Myanmar’s KBZ Group Dissolves Subsidiary That Operated Jade Mine With Military
By The Irrawaddy 27 January 2022
The Kanbawza Group of Companies (KBZ) has dissolved its subsidiary Nilar Yoma Gems Co. Ltd., which engaged in jade mining through a venture with military-owned Myanma Economic Holdings Limited (MEHL).
Kanbawza Group said it dissolved Nilar Yoma on Jan. 21. The company operated a jade mine in Sagaing Region in partnership with MEHL for many years.
Kanbawza told Amnesty International (AI) in 2020 that it was reviewing its business partnership with MEHL.
A report released by AI in September of that year exposed international businesses’ financial ties to Myanmar’s military, including many units directly responsible for crimes under international law and other human rights violations. By doing business with the conglomerate, such businesses bore some responsibility for the crimes and violations, the report said.
AI wrote to eight companies that operate jointly with MEHL in Myanmar including Kanbawza and Japanese beverage giant Kirin, which replied that they were reviewing their relationship with the military conglomerate.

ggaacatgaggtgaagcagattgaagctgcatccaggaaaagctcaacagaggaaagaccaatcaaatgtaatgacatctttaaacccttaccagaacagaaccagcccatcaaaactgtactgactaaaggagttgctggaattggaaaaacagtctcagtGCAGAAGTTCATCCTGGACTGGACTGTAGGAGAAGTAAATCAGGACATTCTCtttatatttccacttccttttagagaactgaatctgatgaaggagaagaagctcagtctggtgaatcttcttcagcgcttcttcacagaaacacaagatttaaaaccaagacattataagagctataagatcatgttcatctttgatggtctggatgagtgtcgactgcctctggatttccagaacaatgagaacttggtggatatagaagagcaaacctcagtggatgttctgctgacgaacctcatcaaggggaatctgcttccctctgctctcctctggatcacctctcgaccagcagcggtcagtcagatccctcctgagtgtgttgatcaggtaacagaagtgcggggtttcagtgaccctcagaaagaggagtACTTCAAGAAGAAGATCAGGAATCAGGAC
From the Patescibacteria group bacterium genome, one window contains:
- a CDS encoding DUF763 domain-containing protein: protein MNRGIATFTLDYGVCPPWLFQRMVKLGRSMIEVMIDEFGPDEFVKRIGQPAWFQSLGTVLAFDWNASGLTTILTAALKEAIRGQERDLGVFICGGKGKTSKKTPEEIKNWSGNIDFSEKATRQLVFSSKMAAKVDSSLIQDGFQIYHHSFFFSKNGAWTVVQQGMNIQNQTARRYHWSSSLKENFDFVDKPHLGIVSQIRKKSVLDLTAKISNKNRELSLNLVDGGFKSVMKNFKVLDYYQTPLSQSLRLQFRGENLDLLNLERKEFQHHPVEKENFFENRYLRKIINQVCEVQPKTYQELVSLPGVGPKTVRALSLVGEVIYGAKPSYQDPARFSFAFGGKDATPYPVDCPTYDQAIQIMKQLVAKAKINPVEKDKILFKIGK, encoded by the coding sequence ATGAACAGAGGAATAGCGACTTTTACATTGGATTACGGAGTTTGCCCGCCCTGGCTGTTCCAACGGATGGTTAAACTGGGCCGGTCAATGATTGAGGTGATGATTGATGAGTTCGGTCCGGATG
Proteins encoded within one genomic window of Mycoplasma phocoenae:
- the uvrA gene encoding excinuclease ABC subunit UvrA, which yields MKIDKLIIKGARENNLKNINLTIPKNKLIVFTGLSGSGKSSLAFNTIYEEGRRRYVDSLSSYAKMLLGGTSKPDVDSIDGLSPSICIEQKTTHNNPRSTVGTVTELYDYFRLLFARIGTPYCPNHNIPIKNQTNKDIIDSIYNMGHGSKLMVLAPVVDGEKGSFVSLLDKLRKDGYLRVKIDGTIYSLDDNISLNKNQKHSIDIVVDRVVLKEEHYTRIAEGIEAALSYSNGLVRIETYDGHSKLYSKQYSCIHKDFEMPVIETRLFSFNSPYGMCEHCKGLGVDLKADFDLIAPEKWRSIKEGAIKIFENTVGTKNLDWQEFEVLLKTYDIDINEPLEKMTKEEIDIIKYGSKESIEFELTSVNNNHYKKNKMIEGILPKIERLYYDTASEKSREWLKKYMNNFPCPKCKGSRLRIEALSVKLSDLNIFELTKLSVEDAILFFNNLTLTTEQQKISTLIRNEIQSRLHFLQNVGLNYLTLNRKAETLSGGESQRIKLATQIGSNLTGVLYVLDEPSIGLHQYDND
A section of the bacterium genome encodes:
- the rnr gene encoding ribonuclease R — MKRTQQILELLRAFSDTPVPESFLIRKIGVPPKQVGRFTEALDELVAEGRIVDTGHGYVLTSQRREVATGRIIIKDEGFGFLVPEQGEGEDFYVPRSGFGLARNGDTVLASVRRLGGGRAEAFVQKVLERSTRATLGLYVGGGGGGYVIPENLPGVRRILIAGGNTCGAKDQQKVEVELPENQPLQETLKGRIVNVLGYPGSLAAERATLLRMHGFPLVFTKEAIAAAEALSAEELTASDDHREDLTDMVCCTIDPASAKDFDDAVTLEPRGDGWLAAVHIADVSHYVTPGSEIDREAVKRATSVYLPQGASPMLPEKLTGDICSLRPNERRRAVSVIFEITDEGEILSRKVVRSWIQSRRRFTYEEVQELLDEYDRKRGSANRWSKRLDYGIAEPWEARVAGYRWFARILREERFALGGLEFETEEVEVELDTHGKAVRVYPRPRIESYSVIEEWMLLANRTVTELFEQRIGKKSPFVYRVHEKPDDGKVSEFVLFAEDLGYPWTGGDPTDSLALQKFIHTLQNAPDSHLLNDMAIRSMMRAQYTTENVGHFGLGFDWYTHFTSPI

However, an individual involved in Nilar Yoma’s dissolution process said a decline in the jade and gems trade caused by the COVID-19 pandemic and the post-coup political turmoil were behind the move.
“As everyone knows, we are in a crisis now, and businesses that are not operating are dissolved,” he told The Irrawaddy.
He said Nilar Yoma had not operated for some two years, and had long ceased its partnership with MEHL.
Kanbawza Group is one of the largest privately owned diversified groups of companies in Myanmar, with interests in the mining, banking, aviation, insurance, manufacturing, real estate, trading and other industries.
In a 2019 report, the UN Fact-Finding Mission on Myanmar detailed how companies with links to Myanmar’s military helped finance its atrocities against self-identifying Rohingya in Rakhine State in 2017.
The report named two companies, KBZ Group and Max Myanmar, as having helped finance the construction of a barrier fence along the Myanmar-Bangladesh border “knowing that it would contribute to the suffering and anguish associated with preventing the displaced Rohingya population from returning to their homes and land.”
“Officials of these companies should be investigated with a view to criminal prosecution for making substantial and direct contributions to the commission of crimes under international law, including crimes against humanity,” mission expert Chris Sidoti said.
Western countries have imposed sanctions on Myanmar Timber Enterprise, Myanmar Pearl Enterprise and Myanmar Gems Enterprise, which are cash cow businesses for the regime. Human rights groups are also calling for sanctions against Myanmar Oil and Gas Enterprise.
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